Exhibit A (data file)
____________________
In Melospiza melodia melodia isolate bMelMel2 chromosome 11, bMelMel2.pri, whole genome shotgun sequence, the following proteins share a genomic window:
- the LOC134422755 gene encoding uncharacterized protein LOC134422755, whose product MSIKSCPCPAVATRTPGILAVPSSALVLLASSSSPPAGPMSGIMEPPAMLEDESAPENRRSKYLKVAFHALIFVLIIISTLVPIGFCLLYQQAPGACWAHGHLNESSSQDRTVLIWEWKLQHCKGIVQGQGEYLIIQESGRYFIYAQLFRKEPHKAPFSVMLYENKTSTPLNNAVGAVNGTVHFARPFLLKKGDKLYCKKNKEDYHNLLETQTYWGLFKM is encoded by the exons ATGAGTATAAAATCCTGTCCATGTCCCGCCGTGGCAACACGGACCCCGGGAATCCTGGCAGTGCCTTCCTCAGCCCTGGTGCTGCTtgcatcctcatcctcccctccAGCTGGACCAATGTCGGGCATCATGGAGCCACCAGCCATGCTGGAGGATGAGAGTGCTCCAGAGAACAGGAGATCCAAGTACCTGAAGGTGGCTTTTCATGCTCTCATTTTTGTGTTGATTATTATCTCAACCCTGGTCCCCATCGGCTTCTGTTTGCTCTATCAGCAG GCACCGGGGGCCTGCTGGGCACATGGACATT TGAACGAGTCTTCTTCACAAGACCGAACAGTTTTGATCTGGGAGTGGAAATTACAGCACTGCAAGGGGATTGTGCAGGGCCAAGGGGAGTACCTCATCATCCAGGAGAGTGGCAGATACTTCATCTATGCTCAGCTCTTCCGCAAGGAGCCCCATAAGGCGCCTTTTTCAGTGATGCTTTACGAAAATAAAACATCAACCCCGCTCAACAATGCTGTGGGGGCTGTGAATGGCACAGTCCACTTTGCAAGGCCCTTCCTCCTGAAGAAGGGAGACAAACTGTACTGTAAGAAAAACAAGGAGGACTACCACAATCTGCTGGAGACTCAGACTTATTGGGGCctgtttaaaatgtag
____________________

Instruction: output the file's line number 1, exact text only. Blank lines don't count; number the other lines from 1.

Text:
In Melospiza melodia melodia isolate bMelMel2 chromosome 11, bMelMel2.pri, whole genome shotgun sequence, the following proteins share a genomic window: